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Paul Jacobs
Chair, Organ Department

Born and raised in Washington, Pa., Paul Jacobs attended the Curtis Institute of Music, where he received a bachelor’s degree, and the Yale School of Music and Yale Institute of Sacred Music, where he received a master’s degree. He joined the Juilliard faculty in 2003 at the age of 26—making him one of the youngest faculty members in the School’s history—and has been chair of the Organ Department since 2004.

Paul Jacobs

(Photo by Christina Wilton)

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When did you first know you wanted to be a musician and how did you come to know it?

Growing up in a mostly rural area into a non-musical family, I suppose it was unexpected to have been powerfully drawn to music at an early age. My grandparents had a few old records of Liberace. To my 5-year-old ears, his six-minute version of Tchaikovsky’s famous piano concerto enchanted me (which is just a tad embarrassing to admit!). But inch by inch, the mystery and beauty of so-called classical music—music that my own peers flippantly dismissed—took grasp of my life.

Who was the teacher or mentor who most inspired you when you were growing up and what did you learn from that person?

There were and continue to be many honest, hard working, good people in my hometown. Finding kindred spirits with regard to music, however, was sometimes a challenge. Nonetheless, there were several individuals who deepened my love of music and provided unwavering support throughout my childhood and teenage years. They were my piano teacher, Susan Woodard, my organ teacher, George Rau, and the parish priest at church, Fr. John Bauer. All three profoundly influenced my attitude towards art and life, and I continue to feel indebted to them. Music wasn’t something merely fun, exciting, or even moving, but an actual reflection of Divine Love—sparks fallen down from heaven itself.

What was the first recording that you remember hearing or buying? What was its significance to you?

It might be more interesting to explain how I initially listened to music. I drew sea creatures playing instruments on pieces of paper, laid them out systematically on the floor, turned up the stereo, and imagined I was conducting a large orchestra. Listening to piano and organ recordings, I frequently envisioned myself as the performer. My guess is that many young musicians possess a similar kind of imagination.

What are your non-music related interests or hobbies? What would people be surprised to know about you?

Taking a few art history courses as an undergraduate, I became quite enamored with the intricacies and history of painting (though I myself can barely draw stick figures).

Recently, though, a former student was shocked to discover I’ve never in my life attended any professional sport games. Baseball is the one where the objective is for the player to hit house-runs and avoid being tackled, right? See, at least I know the basics.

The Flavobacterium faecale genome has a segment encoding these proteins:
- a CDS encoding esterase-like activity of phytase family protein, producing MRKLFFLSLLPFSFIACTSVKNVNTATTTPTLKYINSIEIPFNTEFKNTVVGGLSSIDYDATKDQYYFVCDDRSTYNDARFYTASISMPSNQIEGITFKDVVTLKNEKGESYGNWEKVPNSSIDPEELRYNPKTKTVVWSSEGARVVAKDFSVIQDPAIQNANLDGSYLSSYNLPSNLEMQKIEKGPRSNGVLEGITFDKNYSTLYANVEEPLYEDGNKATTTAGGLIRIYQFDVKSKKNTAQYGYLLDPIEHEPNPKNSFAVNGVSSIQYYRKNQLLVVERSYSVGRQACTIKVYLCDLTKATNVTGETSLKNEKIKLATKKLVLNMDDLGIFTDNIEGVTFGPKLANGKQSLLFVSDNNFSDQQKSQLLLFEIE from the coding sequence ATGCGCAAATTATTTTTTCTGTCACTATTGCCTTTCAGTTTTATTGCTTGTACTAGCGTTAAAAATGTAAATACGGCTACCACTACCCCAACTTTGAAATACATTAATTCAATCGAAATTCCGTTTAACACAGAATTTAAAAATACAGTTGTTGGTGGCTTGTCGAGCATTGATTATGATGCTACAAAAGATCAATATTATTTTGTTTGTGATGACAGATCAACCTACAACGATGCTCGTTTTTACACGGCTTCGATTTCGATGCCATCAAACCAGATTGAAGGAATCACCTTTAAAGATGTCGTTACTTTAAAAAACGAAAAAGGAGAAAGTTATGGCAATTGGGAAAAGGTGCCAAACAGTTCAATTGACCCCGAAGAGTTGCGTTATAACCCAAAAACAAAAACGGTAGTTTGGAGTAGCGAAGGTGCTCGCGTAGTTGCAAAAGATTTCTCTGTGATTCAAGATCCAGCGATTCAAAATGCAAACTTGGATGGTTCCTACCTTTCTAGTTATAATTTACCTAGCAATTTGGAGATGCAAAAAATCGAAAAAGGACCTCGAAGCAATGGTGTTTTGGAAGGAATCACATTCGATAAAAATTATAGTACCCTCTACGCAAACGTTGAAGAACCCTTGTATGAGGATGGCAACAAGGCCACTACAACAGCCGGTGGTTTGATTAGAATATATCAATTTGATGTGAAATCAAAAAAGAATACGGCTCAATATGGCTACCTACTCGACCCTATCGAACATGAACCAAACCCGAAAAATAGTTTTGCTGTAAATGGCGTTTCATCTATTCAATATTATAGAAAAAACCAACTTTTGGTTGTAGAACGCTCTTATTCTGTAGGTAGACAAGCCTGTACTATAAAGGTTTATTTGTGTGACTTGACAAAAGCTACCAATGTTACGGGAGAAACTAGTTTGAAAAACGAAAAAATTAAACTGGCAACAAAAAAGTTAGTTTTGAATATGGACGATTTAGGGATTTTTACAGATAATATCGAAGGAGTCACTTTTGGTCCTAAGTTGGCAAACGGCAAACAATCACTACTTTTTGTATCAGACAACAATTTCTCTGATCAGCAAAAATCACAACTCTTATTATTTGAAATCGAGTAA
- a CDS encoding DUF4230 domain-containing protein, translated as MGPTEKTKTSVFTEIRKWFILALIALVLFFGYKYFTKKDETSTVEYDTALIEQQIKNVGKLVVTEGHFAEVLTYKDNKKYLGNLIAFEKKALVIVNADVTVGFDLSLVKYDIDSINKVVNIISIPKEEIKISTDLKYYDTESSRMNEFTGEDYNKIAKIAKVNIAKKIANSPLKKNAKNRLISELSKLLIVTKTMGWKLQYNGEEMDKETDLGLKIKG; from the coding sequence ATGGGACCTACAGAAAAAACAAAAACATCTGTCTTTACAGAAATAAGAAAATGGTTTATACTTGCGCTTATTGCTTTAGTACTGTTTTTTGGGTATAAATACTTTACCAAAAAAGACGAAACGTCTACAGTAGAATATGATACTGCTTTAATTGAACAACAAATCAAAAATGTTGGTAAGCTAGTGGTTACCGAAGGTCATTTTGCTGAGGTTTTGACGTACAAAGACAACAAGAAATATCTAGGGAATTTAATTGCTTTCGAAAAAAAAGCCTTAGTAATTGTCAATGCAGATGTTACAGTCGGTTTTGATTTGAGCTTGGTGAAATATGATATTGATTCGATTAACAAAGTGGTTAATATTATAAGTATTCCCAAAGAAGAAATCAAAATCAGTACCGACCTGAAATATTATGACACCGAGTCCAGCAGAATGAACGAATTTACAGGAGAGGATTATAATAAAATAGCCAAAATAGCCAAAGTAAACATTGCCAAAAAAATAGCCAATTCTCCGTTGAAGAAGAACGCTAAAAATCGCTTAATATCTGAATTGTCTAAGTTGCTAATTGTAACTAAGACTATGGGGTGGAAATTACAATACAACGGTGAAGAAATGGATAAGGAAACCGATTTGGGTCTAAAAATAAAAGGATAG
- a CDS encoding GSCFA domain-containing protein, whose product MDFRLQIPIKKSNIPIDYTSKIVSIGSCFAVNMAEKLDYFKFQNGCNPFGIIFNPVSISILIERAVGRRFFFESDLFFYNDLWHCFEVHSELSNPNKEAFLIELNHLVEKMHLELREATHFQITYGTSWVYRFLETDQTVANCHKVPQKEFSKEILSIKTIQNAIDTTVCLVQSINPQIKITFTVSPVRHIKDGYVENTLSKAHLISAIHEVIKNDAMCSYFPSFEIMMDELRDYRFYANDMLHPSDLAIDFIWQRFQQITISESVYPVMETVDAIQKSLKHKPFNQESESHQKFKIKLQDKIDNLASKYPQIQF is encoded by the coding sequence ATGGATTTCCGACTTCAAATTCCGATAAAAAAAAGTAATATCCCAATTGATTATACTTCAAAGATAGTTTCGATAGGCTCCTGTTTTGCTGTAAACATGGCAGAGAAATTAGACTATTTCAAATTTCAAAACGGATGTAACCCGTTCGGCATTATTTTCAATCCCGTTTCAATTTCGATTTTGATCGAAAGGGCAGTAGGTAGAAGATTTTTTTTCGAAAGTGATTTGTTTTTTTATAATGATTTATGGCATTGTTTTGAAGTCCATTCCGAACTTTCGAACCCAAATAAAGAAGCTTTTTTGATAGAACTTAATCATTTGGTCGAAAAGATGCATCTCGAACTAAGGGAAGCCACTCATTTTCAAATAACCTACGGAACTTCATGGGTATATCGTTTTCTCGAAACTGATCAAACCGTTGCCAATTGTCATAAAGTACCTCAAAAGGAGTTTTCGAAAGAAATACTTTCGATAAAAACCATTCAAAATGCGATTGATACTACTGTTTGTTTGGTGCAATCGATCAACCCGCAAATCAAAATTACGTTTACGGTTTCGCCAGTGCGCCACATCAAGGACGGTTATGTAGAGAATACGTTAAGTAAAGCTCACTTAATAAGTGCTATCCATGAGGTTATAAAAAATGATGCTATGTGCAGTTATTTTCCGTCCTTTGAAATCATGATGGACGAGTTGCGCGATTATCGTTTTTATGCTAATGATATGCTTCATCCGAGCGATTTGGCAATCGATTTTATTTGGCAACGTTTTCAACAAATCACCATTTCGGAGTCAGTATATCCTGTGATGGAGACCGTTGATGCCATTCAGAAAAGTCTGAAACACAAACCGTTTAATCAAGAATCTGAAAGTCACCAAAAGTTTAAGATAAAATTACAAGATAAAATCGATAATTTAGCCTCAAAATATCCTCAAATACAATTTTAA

If your students could only remember one thing from your teaching, what would you want it to be?

It is of paramount importance to me that my students develop an insatiable desire to deepen the mystery of their art in their everyday lives. When one is convinced of the power and relevance of this, one is struck by an overwhelming urgency to bring this to a culture so desperately in need of beauty.

What is your favorite thing about New York City?

This is impossible to say, given the vast scope of offerings and experiences here in the Big Apple. In general, “experiencing” that N.Y.C. is the nerve center for the arts in the United States is more than a little gratifying. Another point (which might seem obtuse) is that I’m quite fond of the change of seasons, and especially overcast days. Imagine living in Miami or San Diego. There’s simply too much sunshine. Brahms could never have composed his G-Minor Piano Quartet living in such cities! 

Do you have any favorite writers?

The great English writer G.K. Chesterton gives me much joy. A man of towering genius, he wrote everything from vigorously philosophical works to poetry and detective fiction. So often modern thinkers (and sometimes artists) are dreary; they seem to possess an ultimate sense of gloom about life. Chesterton searches for and finds a foundation for genuine joy and profound happiness. This is no mere shallow optimism.

If you weren’t in the career you are in, what would you be doing?

As a student at Curtis, this very practical question was posed to the class. I recall most students were, with little difficulty, successfully able to identify at least one other plausible career option. Earnestly I did my best to do the same—but failed. To this day I sincerely cannot imagine what on earth I could possibly do other than music. True, many subjects interest me, and the world is endlessly fascinating, but what can compare with a lifestyle enslaved to the great geniuses of music? Besides, I’m not really good at anything else.

 

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